Does Your Lease Require Tenant Insurance?

When most people purchase a home, they don't think twice about buying home insurance from TD Canada Trust or another top insurance provider. However, renters don't seem to be as aware of the losses they could incur if something were to happen to their home. According to Statistics Canada, fewer than 50% of renters in Canada have tenant insurance even though it is available from all major banks such as CIBC, BMO, RBC insurance and more. Tenants insurance covers all of your personal property inside of a rental and much more, making it invaluable to renters. Here is a better look at tenants' insurance and why you need to take a second look.

What is Apartment Insurance and Is It Required?

Like most insurance policies, there are a lot of add-ons that come into play when you look at a renter's insurance policy, however, in short it is a basic policy that covers your personal belongings in a rental unit. It also protects you as a renter if you damage the building you live in or someone is injured on the premises of your building. Legally you are not required to take out renter's insurance, but some landlords will make it a part of your lease that you must purchase renter's insurance.

Even if you are not legally required to get renter's insurance it is a good idea to at least look into it. Coverage from TD insurance or RBC insurance can start as low as $10-15 a month if you bundle your insurance with other products and give you piece of mind. For instance, RBC insurance can offer you insurance that will cover up to $2,000,000 on your personal belongings. If you do not have personal property valued that high then you can simply choose a lower liability limit and pay a lower premium. The same is true of TD Canada Trust which offers three different plans based on the level of coverage that you want.

What Else Can Rental Insurance Cover?

Outside of simply protecting your belongings, rental insurance protects you against theft or fire. If your building or apartment catches on fire your landlord is not legally responsible for reimbursing you for your losses. Even if they are found at fault due to faulty maintenance of the structure, they do not have to pay for your losses. Therefore, it is vital to have a back-up plan in place by purchasing a policy from TD insurance that will cover you in case of a sudden loss. Keep in mind that your personal property may include costly things such as electronics or jewelry. Having insurance that will cover the value of these items is essential.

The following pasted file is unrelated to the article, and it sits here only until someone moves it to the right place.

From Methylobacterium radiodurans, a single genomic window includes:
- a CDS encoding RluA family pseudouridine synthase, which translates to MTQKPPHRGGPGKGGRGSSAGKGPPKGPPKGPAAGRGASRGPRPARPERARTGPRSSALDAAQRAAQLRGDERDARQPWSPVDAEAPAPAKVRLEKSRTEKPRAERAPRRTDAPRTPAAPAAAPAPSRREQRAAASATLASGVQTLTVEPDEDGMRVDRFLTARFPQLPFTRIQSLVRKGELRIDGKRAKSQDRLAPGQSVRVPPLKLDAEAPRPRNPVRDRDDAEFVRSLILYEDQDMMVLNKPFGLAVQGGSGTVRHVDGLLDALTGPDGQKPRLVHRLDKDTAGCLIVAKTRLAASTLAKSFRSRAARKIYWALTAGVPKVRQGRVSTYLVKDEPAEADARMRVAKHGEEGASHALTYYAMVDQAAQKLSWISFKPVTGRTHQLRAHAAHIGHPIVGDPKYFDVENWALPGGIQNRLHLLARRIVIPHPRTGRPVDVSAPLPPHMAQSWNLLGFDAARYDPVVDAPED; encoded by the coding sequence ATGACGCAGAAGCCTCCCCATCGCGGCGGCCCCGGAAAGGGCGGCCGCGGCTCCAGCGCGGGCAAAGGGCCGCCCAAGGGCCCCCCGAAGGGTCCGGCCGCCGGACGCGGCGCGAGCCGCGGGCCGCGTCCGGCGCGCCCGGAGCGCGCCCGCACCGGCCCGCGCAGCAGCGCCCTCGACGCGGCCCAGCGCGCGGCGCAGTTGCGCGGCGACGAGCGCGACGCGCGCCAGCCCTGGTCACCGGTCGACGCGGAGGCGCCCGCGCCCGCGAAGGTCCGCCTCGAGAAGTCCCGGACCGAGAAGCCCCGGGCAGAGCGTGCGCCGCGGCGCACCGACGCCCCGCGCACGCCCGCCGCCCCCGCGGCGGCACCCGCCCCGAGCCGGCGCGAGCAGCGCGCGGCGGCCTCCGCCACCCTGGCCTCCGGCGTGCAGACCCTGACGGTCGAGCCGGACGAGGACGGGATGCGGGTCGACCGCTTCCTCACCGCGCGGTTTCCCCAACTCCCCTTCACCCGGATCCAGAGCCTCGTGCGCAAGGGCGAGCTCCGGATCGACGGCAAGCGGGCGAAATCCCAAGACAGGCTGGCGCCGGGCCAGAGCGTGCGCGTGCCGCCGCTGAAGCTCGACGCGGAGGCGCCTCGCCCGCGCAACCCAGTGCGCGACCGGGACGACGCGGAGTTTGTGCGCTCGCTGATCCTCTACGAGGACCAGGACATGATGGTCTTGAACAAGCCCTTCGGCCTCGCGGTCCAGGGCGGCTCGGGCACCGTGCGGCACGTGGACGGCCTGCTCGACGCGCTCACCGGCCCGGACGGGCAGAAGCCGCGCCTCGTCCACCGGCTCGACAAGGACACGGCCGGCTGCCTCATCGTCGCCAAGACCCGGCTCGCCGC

Personal property is not the only reason to have renter's insurance, it also protects you in case you need temporary living arrangements. If you are forced to move out of your rental property because of a fire, flood, or other unforeseen circumstance most plans from major providers like TD insurance or RBC insurance will cover your stay at a hotel. Thus, your rental insurance does not only protect your home, but it guarantees that you will never be homeless if something happens to your primary residence.

A Quick Checklist Before Buying Renter's Insurace

Before buying renter's insurance there are a few quick things you are going to want to check out. For instance, if you are a student there is a good chance that the property insurance your parents own may actually already cover your insurance. The Enhanced Plan from RBC insurance for example covers the property of a student that is at college. In this case buying another insurance plan would be redundant.

Second, you need to choose a good coverage number that is realistically based on what you own. You don't want to end up over insured and paying a higher premium than necessary or underinsured in the case of a loss. Typically, people get liability insurance that starts at $1 million while they choose around $25,000 for contents insurance. Read the limits carefully on all policies to make sure that you will not be affected by any of them. (Such as a $3,000 jewelry limit with TD insurance).

Finally, you need to be aware of what the financial costs of a rental's policy are going to be. As mentioned earlier, $15 to $25 is a reasonable amount to pay each month for a renter's insurance policy, but this will fluctuate depending on the size of your property and the deductible you choose. You also need to decide whether you want a replacement value policy from TD Canada Trust or a cash value policy.